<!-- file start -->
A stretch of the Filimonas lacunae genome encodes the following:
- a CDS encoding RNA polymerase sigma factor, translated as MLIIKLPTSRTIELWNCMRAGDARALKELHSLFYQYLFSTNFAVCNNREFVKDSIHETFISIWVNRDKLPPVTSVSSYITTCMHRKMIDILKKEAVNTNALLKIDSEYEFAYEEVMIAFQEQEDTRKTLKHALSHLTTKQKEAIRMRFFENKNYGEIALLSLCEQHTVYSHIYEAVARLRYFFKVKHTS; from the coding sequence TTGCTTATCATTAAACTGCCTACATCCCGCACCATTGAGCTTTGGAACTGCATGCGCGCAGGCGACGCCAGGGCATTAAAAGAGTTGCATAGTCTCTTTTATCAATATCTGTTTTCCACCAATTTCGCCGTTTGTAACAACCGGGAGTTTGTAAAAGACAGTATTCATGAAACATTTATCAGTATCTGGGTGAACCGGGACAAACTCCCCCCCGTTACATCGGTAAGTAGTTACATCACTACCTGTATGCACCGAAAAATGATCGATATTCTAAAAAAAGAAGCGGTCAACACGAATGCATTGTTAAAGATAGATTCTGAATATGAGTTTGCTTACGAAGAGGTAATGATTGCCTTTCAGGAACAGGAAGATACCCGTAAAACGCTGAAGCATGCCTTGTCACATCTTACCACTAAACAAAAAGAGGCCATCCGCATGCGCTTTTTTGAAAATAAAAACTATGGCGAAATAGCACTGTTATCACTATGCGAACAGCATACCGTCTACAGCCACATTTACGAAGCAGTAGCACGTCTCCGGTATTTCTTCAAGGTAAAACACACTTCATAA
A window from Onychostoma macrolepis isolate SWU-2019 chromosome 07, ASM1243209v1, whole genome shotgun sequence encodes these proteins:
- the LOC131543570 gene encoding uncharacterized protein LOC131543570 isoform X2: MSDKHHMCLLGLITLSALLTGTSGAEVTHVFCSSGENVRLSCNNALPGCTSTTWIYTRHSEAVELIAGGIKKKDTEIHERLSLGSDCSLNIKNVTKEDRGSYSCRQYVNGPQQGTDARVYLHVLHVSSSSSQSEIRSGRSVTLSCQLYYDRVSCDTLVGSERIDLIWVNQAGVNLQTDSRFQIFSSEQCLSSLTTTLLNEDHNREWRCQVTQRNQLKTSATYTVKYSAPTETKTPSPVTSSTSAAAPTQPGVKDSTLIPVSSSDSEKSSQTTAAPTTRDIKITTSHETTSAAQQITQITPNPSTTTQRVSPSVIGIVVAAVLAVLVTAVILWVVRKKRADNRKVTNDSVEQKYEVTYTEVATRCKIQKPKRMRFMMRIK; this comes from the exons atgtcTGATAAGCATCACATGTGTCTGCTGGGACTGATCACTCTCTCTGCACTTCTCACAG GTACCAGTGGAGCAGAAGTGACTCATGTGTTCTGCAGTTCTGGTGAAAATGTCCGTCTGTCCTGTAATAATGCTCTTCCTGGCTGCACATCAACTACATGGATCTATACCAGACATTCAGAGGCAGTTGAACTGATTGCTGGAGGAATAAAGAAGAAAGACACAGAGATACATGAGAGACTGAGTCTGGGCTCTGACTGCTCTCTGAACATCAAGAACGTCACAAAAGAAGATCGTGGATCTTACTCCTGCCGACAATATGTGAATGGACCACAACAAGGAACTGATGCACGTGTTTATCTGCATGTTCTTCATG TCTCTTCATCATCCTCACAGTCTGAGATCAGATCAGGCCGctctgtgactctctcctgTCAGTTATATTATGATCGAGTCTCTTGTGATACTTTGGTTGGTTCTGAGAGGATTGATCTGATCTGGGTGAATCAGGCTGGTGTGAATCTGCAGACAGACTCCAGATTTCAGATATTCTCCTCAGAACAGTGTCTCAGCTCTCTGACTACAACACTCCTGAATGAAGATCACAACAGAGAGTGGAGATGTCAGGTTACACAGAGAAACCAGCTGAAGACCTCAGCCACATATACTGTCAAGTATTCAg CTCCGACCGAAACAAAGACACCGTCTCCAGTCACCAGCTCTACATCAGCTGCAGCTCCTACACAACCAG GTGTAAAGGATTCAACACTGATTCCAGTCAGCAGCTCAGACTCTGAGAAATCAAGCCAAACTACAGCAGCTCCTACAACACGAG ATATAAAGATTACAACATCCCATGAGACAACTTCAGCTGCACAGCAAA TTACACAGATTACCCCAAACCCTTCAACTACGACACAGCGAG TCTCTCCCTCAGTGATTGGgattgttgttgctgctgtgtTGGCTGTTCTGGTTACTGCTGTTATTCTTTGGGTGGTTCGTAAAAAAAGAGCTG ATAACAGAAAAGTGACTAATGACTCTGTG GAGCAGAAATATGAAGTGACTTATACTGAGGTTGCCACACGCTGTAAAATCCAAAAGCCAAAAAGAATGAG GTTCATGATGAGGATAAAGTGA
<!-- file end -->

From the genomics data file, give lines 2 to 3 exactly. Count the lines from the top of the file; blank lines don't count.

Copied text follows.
- a CDS encoding RNA polymerase sigma factor, translated as MLIIKLPTSRTIELWNCMRAGDARALKELHSLFYQYLFSTNFAVCNNREFVKDSIHETFISIWVNRDKLPPVTSVSSYITTCMHRKMIDILKKEAVNTNALLKIDSEYEFAYEEVMIAFQEQEDTRKTLKHALSHLTTKQKEAIRMRFFENKNYGEIALLSLCEQHTVYSHIYEAVARLRYFFKVKHTS; from the coding sequence TTGCTTATCATTAAACTGCCTACATCCCGCACCATTGAGCTTTGGAACTGCATGCGCGCAGGCGACGCCAGGGCATTAAAAGAGTTGCATAGTCTCTTTTATCAATATCTGTTTTCCACCAATTTCGCCGTTTGTAACAACCGGGAGTTTGTAAAAGACAGTATTCATGAAACATTTATCAGTATCTGGGTGAACCGGGACAAACTCCCCCCCGTTACATCGGTAAGTAGTTACATCACTACCTGTATGCACCGAAAAATGATCGATATTCTAAAAAAAGAAGCGGTCAACACGAATGCATTGTTAAAGATAGATTCTGAATATGAGTTTGCTTACGAAGAGGTAATGATTGCCTTTCAGGAACAGGAAGATACCCGTAAAACGCTGAAGCATGCCTTGTCACATCTTACCACTAAACAAAAAGAGGCCATCCGCATGCGCTTTTTTGAAAATAAAAACTATGGCGAAATAGCACTGTTATCACTATGCGAACAGCATACCGTCTACAGCCACATTTACGAAGCAGTAGCACGTCTCCGGTATTTCTTCAAGGTAAAACACACTTCATAA
A window from Onychostoma macrolepis isolate SWU-2019 chromosome 07, ASM1243209v1, whole genome shotgun sequence encodes these proteins: